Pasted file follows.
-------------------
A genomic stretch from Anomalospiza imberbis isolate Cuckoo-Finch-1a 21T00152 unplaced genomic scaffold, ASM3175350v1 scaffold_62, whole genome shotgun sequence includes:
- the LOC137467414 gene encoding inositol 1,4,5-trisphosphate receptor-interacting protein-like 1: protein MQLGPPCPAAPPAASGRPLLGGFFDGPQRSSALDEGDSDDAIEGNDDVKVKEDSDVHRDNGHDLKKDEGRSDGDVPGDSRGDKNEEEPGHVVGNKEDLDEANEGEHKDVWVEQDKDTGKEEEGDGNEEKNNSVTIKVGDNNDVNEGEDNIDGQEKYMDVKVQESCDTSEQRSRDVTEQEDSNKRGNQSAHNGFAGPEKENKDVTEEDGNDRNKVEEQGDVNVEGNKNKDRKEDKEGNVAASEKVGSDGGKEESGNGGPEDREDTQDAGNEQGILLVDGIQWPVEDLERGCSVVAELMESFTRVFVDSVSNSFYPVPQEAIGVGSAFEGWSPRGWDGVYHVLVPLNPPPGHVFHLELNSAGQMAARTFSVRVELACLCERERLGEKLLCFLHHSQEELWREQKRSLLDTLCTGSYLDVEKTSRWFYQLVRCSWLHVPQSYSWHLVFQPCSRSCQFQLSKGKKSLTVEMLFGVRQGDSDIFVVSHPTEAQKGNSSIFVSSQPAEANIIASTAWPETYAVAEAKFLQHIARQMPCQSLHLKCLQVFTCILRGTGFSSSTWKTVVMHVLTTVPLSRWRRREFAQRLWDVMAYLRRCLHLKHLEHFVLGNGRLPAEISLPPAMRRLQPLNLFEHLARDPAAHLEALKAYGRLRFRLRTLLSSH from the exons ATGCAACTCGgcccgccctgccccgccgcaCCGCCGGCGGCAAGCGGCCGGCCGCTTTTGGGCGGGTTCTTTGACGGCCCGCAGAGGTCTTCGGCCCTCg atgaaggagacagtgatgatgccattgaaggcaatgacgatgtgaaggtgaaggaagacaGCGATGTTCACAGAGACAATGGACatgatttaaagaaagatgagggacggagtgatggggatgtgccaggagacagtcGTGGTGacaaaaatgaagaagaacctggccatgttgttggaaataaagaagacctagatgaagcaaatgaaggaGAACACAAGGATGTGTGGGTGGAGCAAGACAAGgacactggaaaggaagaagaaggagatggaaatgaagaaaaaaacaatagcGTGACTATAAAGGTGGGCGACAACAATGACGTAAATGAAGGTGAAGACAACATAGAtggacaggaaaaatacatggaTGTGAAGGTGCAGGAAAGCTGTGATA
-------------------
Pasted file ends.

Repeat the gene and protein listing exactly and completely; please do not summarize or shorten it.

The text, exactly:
A genomic stretch from Anomalospiza imberbis isolate Cuckoo-Finch-1a 21T00152 unplaced genomic scaffold, ASM3175350v1 scaffold_62, whole genome shotgun sequence includes:
- the LOC137467414 gene encoding inositol 1,4,5-trisphosphate receptor-interacting protein-like 1: protein MQLGPPCPAAPPAASGRPLLGGFFDGPQRSSALDEGDSDDAIEGNDDVKVKEDSDVHRDNGHDLKKDEGRSDGDVPGDSRGDKNEEEPGHVVGNKEDLDEANEGEHKDVWVEQDKDTGKEEEGDGNEEKNNSVTIKVGDNNDVNEGEDNIDGQEKYMDVKVQESCDTSEQRSRDVTEQEDSNKRGNQSAHNGFAGPEKENKDVTEEDGNDRNKVEEQGDVNVEGNKNKDRKEDKEGNVAASEKVGSDGGKEESGNGGPEDREDTQDAGNEQGILLVDGIQWPVEDLERGCSVVAELMESFTRVFVDSVSNSFYPVPQEAIGVGSAFEGWSPRGWDGVYHVLVPLNPPPGHVFHLELNSAGQMAARTFSVRVELACLCERERLGEKLLCFLHHSQEELWREQKRSLLDTLCTGSYLDVEKTSRWFYQLVRCSWLHVPQSYSWHLVFQPCSRSCQFQLSKGKKSLTVEMLFGVRQGDSDIFVVSHPTEAQKGNSSIFVSSQPAEANIIASTAWPETYAVAEAKFLQHIARQMPCQSLHLKCLQVFTCILRGTGFSSSTWKTVVMHVLTTVPLSRWRRREFAQRLWDVMAYLRRCLHLKHLEHFVLGNGRLPAEISLPPAMRRLQPLNLFEHLARDPAAHLEALKAYGRLRFRLRTLLSSH from the exons ATGCAACTCGgcccgccctgccccgccgcaCCGCCGGCGGCAAGCGGCCGGCCGCTTTTGGGCGGGTTCTTTGACGGCCCGCAGAGGTCTTCGGCCCTCg atgaaggagacagtgatgatgccattgaaggcaatgacgatgtgaaggtgaaggaagacaGCGATGTTCACAGAGACAATGGACatgatttaaagaaagatgagggacggagtgatggggatgtgccaggagacagtcGTGGTGacaaaaatgaagaagaacctggccatgttgttggaaataaagaagacctagatgaagcaaatgaaggaGAACACAAGGATGTGTGGGTGGAGCAAGACAAGgacactggaaaggaagaagaaggagatggaaatgaagaaaaaaacaatagcGTGACTATAAAGGTGGGCGACAACAATGACGTAAATGAAGGTGAAGACAACATAGAtggacaggaaaaatacatggaTGTGAAGGTGCAGGAAAGCTGTGATA